New Delhi, India (CNN) -- As Toyota's Etios and Honda's New Small Concept faced each other on revolving platforms, it's more than a razzle-dazzle display of rival auto firms unveiling new cars.
The Auto Expo 2010 also is a beachhead for automakers, bruised by a tumultuous financial year, to establish a presence in the exploding Indian auto market.
"India will play a pivotal role in Toyota's global expansion plans and the time has come for us to strategically accelerate our growth here," said Kazuo Okamoto, the company's vice-chairman.
Competitors agree. "India is a focus market for Honda and the world premier of the New Small Concept at the auto expo is a testimony to this fact," said M. Takedagawa, the chief of the company's Indian operations.
The South Asian nation has become an important stop for world automakers. As Asia's third-largest economy, India has recorded an average growth of 8.5 percent over the last five years, and is expected to record 6.7 percent growth during the 2009-10 fiscal year despite the global recession.
"We have succeeded in significantly raising the growth rate and sustaining the momentum of economy to levels that are historically unprecedented," Federal Finance Minister Pranab Mukherjee said in November.
While India has sidestepped the worst from the global crisis, the chronic poverty of the country belies its hotspot status with automakers. About 77 percent of the nation's billion-plus population lived on less than half-a-dollar a day, according to a report to the Indian Parliament.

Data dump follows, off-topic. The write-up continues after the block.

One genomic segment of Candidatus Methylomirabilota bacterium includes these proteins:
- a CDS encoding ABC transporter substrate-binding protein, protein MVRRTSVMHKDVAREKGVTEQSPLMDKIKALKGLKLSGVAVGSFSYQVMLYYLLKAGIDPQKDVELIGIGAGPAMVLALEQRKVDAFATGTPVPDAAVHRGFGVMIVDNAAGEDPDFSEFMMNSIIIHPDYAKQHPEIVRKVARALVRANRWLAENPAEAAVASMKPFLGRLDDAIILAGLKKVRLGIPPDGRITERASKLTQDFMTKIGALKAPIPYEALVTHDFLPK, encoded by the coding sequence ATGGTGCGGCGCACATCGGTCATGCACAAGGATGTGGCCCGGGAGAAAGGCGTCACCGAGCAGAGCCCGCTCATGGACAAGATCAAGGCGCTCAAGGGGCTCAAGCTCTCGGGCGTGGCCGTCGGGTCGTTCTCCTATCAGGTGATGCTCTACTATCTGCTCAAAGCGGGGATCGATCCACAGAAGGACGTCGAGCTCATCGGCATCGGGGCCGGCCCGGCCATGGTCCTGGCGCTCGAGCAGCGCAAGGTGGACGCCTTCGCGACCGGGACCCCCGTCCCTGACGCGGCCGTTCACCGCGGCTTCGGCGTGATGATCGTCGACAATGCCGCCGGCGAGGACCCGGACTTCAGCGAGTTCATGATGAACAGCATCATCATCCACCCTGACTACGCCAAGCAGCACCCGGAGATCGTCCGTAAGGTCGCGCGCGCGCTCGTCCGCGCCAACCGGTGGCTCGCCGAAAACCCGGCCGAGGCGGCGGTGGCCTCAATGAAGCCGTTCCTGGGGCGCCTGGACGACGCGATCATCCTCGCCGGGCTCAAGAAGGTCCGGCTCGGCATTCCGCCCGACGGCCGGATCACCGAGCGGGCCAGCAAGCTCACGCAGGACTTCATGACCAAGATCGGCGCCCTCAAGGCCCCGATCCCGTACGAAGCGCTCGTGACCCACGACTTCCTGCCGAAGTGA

The swanky vehicles lined up at the Delhi exhibition are aimed to be rolled out on India's crammed roads and crumbling infrastructure. According to the Society of Indian Automobile Manufacturers, the country produces more than a million cars a year, a figure that currently is growing at 11 percent a year.
And as more cars hit the streets, more Indians are moving to the city. Indian authorities estimate the urban population might double in the next 20 years. At present, about 70 percent of Indians live in rural communities.
The urban influx and growing ranks of automobiles has policymakers concerned. "As infrastructure struggles to keep pace with the demand, urban cha os is becoming a way of life," Indian prime minister Manmohan Singh said recently. "Our cities and towns are not an acceptable face of a rapidly modernizing and developing economy. This must clearly change and change for the better."